Author Anthony Caravaggi describes new research that uses camera traps to explore the displacement of endemic Irish hares by introduced European hares.
Many ecologists consider the time spent collecting data in the field to be one of the most enjoyable aspects of their work, as indeed do I. Although manual wildlife surveys can be extremely useful, they are not without their problems. For example, they often require a substantial investment of time, the presence of the observer will almost certainly influence the subject, and, to quote Francis Bacon (albeit in a different context), “nature is often hidden”.
Camera traps provide a way around these issues as they require little time to install, have the potential to gather data that may not otherwise be easily collected, and they mitigate against the observer effect (though some human scent likely remains, and some models do make some noise or emit visible light).
Ireland is home to both the Irish hare, an endemic subspecies of mountain hare which is of conservation concern, and the European hare, which was introduced for field sports. We know from previous studies that the European hare likely poses a threat to the Irish hare as the two species prefer similar habitats, there is a high degree of hybridisation, and the range of the European hare is expanding.
In our recent paper camera-trap-based Random Encounter Models (REM) were used to calculate population densities to investigate the potential replacement of the Irish hare by the European hare, with transect-based Distance sampling (a commonly-used method in hare surveys) for corroboration. This is the first time these models had been applied to hares.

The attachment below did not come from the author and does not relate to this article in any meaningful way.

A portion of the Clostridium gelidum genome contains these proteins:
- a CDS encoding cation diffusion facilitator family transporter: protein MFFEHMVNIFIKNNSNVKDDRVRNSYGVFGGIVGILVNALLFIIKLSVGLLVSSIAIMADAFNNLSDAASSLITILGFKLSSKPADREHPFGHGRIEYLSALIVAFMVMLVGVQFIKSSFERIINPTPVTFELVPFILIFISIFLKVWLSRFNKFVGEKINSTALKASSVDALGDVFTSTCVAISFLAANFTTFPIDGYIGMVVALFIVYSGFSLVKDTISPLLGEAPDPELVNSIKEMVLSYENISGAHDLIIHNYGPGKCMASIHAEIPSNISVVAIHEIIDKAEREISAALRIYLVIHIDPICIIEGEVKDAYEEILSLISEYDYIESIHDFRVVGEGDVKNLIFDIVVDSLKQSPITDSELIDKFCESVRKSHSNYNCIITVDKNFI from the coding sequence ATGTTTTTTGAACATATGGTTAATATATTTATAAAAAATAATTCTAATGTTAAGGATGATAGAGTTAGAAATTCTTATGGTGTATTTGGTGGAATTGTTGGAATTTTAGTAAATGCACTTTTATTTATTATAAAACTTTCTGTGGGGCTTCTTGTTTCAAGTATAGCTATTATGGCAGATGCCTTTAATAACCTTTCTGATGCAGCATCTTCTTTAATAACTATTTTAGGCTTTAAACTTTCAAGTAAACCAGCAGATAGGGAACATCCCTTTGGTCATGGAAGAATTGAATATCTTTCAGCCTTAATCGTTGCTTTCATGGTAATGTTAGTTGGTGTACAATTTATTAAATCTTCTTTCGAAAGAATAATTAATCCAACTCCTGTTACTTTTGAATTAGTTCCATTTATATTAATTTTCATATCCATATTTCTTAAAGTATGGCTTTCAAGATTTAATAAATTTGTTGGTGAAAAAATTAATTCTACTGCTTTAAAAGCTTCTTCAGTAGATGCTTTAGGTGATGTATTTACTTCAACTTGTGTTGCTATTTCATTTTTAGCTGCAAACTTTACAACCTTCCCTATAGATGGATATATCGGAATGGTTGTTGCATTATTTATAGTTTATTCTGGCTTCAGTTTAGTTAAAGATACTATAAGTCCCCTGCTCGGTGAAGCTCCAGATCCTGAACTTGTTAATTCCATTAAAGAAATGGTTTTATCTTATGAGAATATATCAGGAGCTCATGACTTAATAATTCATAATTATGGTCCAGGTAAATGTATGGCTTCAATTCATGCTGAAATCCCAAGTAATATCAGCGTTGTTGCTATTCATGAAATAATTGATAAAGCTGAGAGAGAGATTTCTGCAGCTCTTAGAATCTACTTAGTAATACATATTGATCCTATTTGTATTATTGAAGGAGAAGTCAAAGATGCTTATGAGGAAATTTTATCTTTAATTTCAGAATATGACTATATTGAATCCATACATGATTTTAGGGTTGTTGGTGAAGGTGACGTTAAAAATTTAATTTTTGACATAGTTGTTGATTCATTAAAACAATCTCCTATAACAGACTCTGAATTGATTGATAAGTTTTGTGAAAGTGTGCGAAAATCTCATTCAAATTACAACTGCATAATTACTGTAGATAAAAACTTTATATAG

Distance sampling was logistically straightforward: drive slowly along roads (we covered nearly 700km in all), stop when a hare is detected, and record the relevant data. In contrast, camera trap surveys required a little more consideration, not only because we needed the permission of a large number of landowners to work on their land, as well as contending with occasionally rambunctious livestock, but also, and most critically, to ensure that we met the assumptions of the models. Violating these assumptions would mean that our density estimates would be inaccurate.
Fortunately, while we had to make some concessions due to the nature of the landscape, we were able to meet the assumptions and calculate reasonable density estimates. We also had to invent a method of extracting relevant data (the distance and angle to each animal) from camera trap captures. Previous REM studies captured still images and extracted data while on-site. We chose to capture video footage, making on-site extraction for each of our 20 cameras impractical. Happily, our rough-and-ready method of using a cane grid and computer-based image manipulation proved to be extremely effective.
Our results showed that the Irish hare has been displaced from much of the core invasive range, where the European hare now occurs in high densities. In this area, the native species now only occurs in the uplands where the habitat and food do not favour its non-native cousin. The species were found to co-occur elsewhere in the invasive European hare range.
It seems likely, given the composition of the landscape, the example of the core range, and lessons from Scandinavia where the European hare has displaced the native mountain hare from much of southern Sweden, that the non-native species will continue to replace the native.
We concluded that the Random Encounter Model is certainly a useful conservation tool for monitoring native and non-native species, providing local-scale population density estimates which can be used to inform management and future monitoring efforts.